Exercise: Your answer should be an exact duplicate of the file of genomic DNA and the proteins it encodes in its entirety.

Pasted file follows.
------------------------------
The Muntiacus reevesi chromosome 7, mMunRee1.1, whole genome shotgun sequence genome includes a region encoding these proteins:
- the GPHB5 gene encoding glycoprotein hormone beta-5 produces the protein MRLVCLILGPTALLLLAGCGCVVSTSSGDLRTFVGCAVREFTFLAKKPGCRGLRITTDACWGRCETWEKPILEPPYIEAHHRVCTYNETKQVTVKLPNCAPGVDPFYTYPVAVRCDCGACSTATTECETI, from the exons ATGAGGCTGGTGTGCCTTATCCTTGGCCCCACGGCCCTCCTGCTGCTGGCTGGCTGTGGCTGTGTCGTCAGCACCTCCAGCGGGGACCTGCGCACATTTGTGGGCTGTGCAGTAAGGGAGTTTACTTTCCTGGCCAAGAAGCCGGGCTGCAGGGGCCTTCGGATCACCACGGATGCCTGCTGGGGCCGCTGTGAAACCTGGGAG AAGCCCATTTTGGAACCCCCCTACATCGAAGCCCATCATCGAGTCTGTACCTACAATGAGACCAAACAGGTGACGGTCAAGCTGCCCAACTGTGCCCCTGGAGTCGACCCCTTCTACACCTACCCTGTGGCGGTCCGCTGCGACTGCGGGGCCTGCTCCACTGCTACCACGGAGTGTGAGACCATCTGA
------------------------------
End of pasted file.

The Muntiacus reevesi chromosome 7, mMunRee1.1, whole genome shotgun sequence genome includes a region encoding these proteins:
- the GPHB5 gene encoding glycoprotein hormone beta-5 produces the protein MRLVCLILGPTALLLLAGCGCVVSTSSGDLRTFVGCAVREFTFLAKKPGCRGLRITTDACWGRCETWEKPILEPPYIEAHHRVCTYNETKQVTVKLPNCAPGVDPFYTYPVAVRCDCGACSTATTECETI, from the exons ATGAGGCTGGTGTGCCTTATCCTTGGCCCCACGGCCCTCCTGCTGCTGGCTGGCTGTGGCTGTGTCGTCAGCACCTCCAGCGGGGACCTGCGCACATTTGTGGGCTGTGCAGTAAGGGAGTTTACTTTCCTGGCCAAGAAGCCGGGCTGCAGGGGCCTTCGGATCACCACGGATGCCTGCTGGGGCCGCTGTGAAACCTGGGAG AAGCCCATTTTGGAACCCCCCTACATCGAAGCCCATCATCGAGTCTGTACCTACAATGAGACCAAACAGGTGACGGTCAAGCTGCCCAACTGTGCCCCTGGAGTCGACCCCTTCTACACCTACCCTGTGGCGGTCCGCTGCGACTGCGGGGCCTGCTCCACTGCTACCACGGAGTGTGAGACCATCTGA